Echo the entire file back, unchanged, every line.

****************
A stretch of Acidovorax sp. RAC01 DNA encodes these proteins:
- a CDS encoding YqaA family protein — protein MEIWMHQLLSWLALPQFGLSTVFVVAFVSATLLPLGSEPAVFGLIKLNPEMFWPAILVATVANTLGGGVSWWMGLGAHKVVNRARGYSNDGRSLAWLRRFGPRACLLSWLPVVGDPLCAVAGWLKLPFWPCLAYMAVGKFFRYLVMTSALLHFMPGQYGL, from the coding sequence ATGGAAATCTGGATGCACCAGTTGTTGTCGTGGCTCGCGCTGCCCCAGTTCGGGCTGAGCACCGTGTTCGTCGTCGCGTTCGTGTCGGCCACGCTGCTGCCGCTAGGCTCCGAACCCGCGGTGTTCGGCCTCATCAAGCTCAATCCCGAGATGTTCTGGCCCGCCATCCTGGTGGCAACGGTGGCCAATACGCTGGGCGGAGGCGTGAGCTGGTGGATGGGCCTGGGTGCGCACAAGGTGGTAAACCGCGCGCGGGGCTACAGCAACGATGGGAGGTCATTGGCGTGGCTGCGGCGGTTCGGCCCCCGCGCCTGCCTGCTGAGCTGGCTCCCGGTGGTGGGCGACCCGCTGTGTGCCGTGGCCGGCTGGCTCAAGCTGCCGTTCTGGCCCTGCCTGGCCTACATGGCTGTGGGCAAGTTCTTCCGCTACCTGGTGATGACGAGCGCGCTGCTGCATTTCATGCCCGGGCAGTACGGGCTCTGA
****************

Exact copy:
A stretch of Acidovorax sp. RAC01 DNA encodes these proteins:
- a CDS encoding YqaA family protein — protein MEIWMHQLLSWLALPQFGLSTVFVVAFVSATLLPLGSEPAVFGLIKLNPEMFWPAILVATVANTLGGGVSWWMGLGAHKVVNRARGYSNDGRSLAWLRRFGPRACLLSWLPVVGDPLCAVAGWLKLPFWPCLAYMAVGKFFRYLVMTSALLHFMPGQYGL, from the coding sequence ATGGAAATCTGGATGCACCAGTTGTTGTCGTGGCTCGCGCTGCCCCAGTTCGGGCTGAGCACCGTGTTCGTCGTCGCGTTCGTGTCGGCCACGCTGCTGCCGCTAGGCTCCGAACCCGCGGTGTTCGGCCTCATCAAGCTCAATCCCGAGATGTTCTGGCCCGCCATCCTGGTGGCAACGGTGGCCAATACGCTGGGCGGAGGCGTGAGCTGGTGGATGGGCCTGGGTGCGCACAAGGTGGTAAACCGCGCGCGGGGCTACAGCAACGATGGGAGGTCATTGGCGTGGCTGCGGCGGTTCGGCCCCCGCGCCTGCCTGCTGAGCTGGCTCCCGGTGGTGGGCGACCCGCTGTGTGCCGTGGCCGGCTGGCTCAAGCTGCCGTTCTGGCCCTGCCTGGCCTACATGGCTGTGGGCAAGTTCTTCCGCTACCTGGTGATGACGAGCGCGCTGCTGCATTTCATGCCCGGGCAGTACGGGCTCTGA